Public health medicine is known under a number of different names over the years: Preventive medicine, Social medicine, Public health and hygiene, Community medicine and Public health medicine. It is a branch of clinical medicine concerned with improving the health of the population rather than practicing curative medicine. Public health medicine specialist work with other professional groups to monitor the health status of the community, identify health needs, develop programmes to reduce risk and screen for early disease, control communicable disease, foster policies which promote health, plan and evaluate the provision of health care, and manage and implement change. They are also actively involved in preventive care in many countries.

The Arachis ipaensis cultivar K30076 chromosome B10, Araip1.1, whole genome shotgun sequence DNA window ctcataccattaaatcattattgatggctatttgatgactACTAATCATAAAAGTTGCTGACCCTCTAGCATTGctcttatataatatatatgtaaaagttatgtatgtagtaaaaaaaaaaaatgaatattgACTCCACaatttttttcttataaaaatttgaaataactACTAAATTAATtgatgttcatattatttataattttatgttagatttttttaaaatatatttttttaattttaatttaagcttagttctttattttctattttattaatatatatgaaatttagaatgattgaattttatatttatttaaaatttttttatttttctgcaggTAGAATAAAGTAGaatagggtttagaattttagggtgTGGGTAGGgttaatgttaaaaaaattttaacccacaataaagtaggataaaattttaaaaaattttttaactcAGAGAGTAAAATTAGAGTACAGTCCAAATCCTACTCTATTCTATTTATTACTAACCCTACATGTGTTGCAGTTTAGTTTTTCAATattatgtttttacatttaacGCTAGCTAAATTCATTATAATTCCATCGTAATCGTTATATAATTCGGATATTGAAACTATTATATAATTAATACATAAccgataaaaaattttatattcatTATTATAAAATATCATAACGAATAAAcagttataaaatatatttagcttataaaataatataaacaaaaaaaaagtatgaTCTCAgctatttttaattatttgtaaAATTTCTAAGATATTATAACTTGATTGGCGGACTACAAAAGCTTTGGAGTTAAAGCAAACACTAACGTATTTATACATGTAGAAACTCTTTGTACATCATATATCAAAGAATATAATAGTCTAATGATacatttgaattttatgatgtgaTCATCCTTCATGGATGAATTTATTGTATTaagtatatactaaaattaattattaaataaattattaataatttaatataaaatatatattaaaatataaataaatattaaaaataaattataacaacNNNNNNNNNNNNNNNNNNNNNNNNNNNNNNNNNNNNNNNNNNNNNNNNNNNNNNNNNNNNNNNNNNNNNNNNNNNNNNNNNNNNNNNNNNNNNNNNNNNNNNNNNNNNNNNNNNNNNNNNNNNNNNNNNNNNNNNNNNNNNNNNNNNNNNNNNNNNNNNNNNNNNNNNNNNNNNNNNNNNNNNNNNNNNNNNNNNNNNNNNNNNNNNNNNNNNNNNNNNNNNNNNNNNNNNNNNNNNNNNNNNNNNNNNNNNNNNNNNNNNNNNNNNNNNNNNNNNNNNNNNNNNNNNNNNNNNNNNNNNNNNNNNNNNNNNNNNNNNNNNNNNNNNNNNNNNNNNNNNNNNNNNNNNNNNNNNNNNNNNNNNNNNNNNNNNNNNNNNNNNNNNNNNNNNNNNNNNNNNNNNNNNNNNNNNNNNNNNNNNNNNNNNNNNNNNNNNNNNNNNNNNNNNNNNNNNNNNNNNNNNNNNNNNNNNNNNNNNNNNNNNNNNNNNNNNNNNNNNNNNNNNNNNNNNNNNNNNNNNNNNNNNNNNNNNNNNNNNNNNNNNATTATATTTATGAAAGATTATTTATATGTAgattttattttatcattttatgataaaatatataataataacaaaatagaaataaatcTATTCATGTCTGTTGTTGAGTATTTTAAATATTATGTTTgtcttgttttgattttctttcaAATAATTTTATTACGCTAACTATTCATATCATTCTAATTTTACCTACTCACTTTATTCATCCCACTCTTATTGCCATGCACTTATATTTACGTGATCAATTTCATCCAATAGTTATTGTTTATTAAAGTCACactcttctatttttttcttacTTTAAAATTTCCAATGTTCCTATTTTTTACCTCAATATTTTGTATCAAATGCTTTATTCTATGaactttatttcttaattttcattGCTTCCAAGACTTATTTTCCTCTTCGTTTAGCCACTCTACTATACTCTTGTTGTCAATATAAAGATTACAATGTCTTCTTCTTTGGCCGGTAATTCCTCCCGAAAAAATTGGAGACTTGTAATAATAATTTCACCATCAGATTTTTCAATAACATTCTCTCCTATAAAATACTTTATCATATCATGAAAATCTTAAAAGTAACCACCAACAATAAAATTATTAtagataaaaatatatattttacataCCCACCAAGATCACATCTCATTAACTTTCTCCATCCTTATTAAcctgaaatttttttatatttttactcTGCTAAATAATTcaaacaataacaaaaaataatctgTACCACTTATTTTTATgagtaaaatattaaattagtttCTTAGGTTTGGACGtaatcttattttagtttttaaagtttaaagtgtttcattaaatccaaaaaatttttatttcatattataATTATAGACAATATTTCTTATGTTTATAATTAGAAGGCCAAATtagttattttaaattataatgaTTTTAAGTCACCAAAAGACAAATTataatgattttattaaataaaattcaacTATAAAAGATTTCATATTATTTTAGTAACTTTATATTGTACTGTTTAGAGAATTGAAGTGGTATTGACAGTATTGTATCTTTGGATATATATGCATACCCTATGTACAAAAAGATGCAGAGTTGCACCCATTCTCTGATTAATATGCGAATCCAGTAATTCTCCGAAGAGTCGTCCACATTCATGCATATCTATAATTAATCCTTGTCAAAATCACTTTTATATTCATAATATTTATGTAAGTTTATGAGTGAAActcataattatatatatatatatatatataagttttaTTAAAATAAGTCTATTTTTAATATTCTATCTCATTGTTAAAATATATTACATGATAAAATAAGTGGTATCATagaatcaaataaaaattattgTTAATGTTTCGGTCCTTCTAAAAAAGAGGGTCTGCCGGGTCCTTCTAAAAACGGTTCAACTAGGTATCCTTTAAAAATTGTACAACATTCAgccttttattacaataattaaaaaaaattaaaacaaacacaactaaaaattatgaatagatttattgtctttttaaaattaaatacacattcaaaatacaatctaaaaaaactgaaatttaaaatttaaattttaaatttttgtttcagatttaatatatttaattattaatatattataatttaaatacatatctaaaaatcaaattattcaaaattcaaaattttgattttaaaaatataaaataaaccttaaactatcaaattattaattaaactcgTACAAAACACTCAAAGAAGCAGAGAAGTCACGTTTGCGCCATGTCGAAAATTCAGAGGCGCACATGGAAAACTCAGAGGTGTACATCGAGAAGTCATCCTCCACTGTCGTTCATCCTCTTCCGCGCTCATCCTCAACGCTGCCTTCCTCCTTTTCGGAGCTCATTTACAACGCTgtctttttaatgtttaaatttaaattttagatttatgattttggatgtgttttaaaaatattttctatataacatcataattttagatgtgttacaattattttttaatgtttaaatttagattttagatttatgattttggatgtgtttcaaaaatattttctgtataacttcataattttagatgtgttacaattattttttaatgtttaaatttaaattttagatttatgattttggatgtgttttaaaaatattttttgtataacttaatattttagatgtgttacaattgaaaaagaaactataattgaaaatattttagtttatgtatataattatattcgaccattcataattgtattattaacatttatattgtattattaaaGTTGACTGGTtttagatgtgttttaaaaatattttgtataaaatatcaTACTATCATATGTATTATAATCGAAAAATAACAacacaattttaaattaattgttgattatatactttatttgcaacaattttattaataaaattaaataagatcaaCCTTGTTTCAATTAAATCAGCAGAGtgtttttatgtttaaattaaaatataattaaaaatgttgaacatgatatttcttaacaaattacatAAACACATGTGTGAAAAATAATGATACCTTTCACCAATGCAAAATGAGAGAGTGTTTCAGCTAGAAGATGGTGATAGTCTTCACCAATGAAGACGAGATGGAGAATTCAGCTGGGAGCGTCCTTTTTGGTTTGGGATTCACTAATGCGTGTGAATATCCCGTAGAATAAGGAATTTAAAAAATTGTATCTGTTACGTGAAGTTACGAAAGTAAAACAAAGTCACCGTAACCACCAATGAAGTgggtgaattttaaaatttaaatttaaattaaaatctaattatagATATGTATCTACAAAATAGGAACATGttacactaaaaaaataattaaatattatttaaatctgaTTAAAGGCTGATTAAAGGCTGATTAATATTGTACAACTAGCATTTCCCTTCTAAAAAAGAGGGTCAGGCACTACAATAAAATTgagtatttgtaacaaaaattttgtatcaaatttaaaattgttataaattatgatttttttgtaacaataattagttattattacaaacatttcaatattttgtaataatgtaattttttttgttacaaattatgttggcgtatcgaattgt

Public health medicine (or preventive medicine) has been recognised as a separate discipline since the middle of the last century when the first Medical Officers of Health were appointed in the UK (FPHM, undated). History of this speciality dated back to 19th century. In 1855, eight years after the appointment of the first medical officer of health, a leading article in The Lancet recommended that “each Medical Officer of Health in UK ought to be well versed in vital statistics and hygiene, a well-educated and practical physician, and acquainted with at least the general principles of chemical and physical science; above all he should possess sufficient logical acumen to enable him rightly to distinguish the post hoc from the propter hoc, and enough judgement to decide between coincidences and consequences” (Leading Article, 1855; Warren, 2000). The speciality was first recognised in the UK in 1971.